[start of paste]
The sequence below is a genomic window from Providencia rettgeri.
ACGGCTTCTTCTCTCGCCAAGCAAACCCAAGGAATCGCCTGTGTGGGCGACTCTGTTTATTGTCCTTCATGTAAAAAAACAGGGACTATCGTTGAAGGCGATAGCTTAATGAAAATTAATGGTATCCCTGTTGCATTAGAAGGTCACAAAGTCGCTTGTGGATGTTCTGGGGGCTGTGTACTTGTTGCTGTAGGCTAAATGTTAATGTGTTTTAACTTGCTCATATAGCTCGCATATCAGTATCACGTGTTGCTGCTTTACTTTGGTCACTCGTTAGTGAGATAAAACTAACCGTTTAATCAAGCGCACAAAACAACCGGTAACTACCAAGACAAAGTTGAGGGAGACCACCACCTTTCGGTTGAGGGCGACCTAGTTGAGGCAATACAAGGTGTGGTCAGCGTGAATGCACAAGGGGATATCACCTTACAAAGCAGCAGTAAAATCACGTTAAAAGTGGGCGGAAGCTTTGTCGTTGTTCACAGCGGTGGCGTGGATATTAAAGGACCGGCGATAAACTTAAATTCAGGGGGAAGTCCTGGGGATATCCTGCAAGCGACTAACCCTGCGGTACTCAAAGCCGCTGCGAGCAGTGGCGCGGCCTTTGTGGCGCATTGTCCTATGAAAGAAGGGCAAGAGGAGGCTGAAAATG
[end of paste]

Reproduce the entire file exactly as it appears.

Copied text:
The sequence below is a genomic window from Providencia rettgeri.
ACGGCTTCTTCTCTCGCCAAGCAAACCCAAGGAATCGCCTGTGTGGGCGACTCTGTTTATTGTCCTTCATGTAAAAAAACAGGGACTATCGTTGAAGGCGATAGCTTAATGAAAATTAATGGTATCCCTGTTGCATTAGAAGGTCACAAAGTCGCTTGTGGATGTTCTGGGGGCTGTGTACTTGTTGCTGTAGGCTAAATGTTAATGTGTTTTAACTTGCTCATATAGCTCGCATATCAGTATCACGTGTTGCTGCTTTACTTTGGTCACTCGTTAGTGAGATAAAACTAACCGTTTAATCAAGCGCACAAAACAACCGGTAACTACCAAGACAAAGTTGAGGGAGACCACCACCTTTCGGTTGAGGGCGACCTAGTTGAGGCAATACAAGGTGTGGTCAGCGTGAATGCACAAGGGGATATCACCTTACAAAGCAGCAGTAAAATCACGTTAAAAGTGGGCGGAAGCTTTGTCGTTGTTCACAGCGGTGGCGTGGATATTAAAGGACCGGCGATAAACTTAAATTCAGGGGGAAGTCCTGGGGATATCCTGCAAGCGACTAACCCTGCGGTACTCAAAGCCGCTGCGAGCAGTGGCGCGGCCTTTGTGGCGCATTGTCCTATGAAAGAAGGGCAAGAGGAGGCTGAAAATG